When RMIT University affiliated authors report publications for these two schemes, Research Office staff (based in the Research and Innovation Portfolio) create records for them in the Research Master database. Research Office staff then verify them against ERA criteria and when passed, they are tagged for inclusion in the RMIT Research Repository. Once a week, repository staff (based in the RMIT University Library) run a software program to target the tagged records and create records for them in the repository.

    To ensure your publication records are included in the RMIT Research Repository, report them for inclusion in the ERA scheme at the web page below.
     

    Reporting your research publications and outputs

    http://www1.rmit.edu.au/staff/research/publish

The Study and Learning Centre has an excellent array of resources designed to help you on your way with Post Graduate study and Research.  From Referencing to conducting a literature review or writing an annotated bibliography, you'll find what you need here.

Specialised resources for higher degree by research students

(Masters by research and PhD)

You can access all the above resources as well as some additional ones below.

  • On-track workshops for research students 
    Book into the On-track workshop series. There is a huge range of topics such as ‘What is a thesis?’, ‘Writing your literature review’ and ‘Editing and proofreading’.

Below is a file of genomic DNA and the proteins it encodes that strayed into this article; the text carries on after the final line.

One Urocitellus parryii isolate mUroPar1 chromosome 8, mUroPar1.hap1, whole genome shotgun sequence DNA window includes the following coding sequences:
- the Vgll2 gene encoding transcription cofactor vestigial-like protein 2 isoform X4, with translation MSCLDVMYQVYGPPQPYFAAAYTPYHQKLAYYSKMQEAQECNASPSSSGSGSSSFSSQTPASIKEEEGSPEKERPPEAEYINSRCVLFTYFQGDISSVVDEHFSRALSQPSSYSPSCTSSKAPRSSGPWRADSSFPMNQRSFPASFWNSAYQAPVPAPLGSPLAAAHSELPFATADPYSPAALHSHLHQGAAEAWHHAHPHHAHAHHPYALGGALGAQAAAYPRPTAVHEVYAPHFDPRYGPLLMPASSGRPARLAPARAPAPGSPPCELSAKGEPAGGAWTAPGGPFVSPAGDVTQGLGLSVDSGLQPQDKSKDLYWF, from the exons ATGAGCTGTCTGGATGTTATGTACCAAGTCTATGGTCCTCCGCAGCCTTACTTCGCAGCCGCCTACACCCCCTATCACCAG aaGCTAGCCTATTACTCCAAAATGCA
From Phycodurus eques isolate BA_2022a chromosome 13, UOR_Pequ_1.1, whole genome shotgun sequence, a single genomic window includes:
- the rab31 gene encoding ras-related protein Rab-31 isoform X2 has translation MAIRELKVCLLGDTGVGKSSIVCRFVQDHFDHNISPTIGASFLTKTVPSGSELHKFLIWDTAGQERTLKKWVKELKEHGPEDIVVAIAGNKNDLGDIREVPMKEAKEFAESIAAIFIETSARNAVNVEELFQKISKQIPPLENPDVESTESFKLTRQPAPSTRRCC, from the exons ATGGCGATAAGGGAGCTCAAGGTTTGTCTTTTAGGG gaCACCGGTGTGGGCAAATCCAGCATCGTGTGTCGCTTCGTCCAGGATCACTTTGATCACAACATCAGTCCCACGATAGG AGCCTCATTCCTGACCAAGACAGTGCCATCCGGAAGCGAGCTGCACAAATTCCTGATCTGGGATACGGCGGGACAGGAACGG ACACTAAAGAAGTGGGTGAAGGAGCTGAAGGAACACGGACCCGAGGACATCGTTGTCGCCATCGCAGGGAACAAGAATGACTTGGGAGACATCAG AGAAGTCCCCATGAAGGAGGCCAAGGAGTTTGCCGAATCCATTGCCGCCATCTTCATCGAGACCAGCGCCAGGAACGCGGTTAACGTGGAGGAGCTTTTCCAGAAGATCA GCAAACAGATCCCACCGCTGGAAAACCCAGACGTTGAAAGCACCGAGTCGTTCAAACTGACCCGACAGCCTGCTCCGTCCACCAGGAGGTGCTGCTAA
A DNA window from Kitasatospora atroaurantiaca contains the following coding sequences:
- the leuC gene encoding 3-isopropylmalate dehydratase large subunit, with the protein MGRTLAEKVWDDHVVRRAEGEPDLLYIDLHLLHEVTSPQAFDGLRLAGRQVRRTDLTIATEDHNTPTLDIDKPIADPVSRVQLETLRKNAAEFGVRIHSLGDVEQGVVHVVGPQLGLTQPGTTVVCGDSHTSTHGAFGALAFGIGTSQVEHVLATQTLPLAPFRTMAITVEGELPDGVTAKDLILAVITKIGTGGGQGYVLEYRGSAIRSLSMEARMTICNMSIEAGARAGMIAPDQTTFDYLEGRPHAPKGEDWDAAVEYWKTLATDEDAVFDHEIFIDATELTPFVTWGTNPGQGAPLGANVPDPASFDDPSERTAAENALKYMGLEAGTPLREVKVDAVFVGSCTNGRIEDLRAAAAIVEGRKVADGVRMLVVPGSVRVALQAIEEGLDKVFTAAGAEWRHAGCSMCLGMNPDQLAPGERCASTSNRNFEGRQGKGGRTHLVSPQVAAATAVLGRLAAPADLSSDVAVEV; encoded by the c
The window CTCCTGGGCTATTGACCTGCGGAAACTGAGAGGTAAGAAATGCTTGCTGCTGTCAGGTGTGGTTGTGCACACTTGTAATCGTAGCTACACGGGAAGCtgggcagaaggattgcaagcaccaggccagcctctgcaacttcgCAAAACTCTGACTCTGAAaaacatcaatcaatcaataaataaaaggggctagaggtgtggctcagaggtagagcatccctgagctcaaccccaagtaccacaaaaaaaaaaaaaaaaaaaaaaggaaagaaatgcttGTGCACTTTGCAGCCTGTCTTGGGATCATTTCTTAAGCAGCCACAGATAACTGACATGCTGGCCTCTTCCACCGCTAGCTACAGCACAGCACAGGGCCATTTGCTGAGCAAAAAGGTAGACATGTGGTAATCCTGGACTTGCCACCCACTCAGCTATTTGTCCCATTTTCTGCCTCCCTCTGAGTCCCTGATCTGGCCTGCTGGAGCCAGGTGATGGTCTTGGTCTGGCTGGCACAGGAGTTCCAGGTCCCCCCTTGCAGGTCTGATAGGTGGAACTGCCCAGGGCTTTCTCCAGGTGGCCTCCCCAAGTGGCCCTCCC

• Research writing groups 
    Join a facilitated research writing group where you can develop and share your own and others’ writing.
  • Individual appointments 
    Book an appointment with an experienced postgraduate learning advisor.

School of Graduate Research also offers some training and development.

ETS Research Report Series

 

 

ETS creates assessments based on rigorous research and develops, administers and scores more than 50 million tests annually — including the TOEFL® and TOEIC® tests, the GRE® General and Subject Tests and The Praxis Series™ assessments — in more than 180 countries, at more than 9,000 locations worldwide. In addition to assessments, ETS conducts educational research, analysis and policy studies and develops a variety of customized services and products for teacher certification, English language learning and elementary, secondary and postsecondary education.

 

Emerald group publishing produces 'How to... guides' for researchers. Whatever your discipline, managing the day-to-day aspects of your research is a challenge. Get practical advice, tips and strategies to help secure the resources and develop the skills you need to manage your research project more effectively.

 

SAGE Research Methods Online (SRMO) is a research tool supported by a newly devised taxonomy that links content and methods terms. It provides the most comprehensive picture available today of research methods (quantitative, qualitative and mixed methods)across the social and behavioural sciences.

June Frost

Liaison Librarian

School of Education

Monday to Friday, 9.00am - 5.30pm

Contact details

Phone: 99256576
Mobile: 0434824147
email: june.frost@rmit.edu.au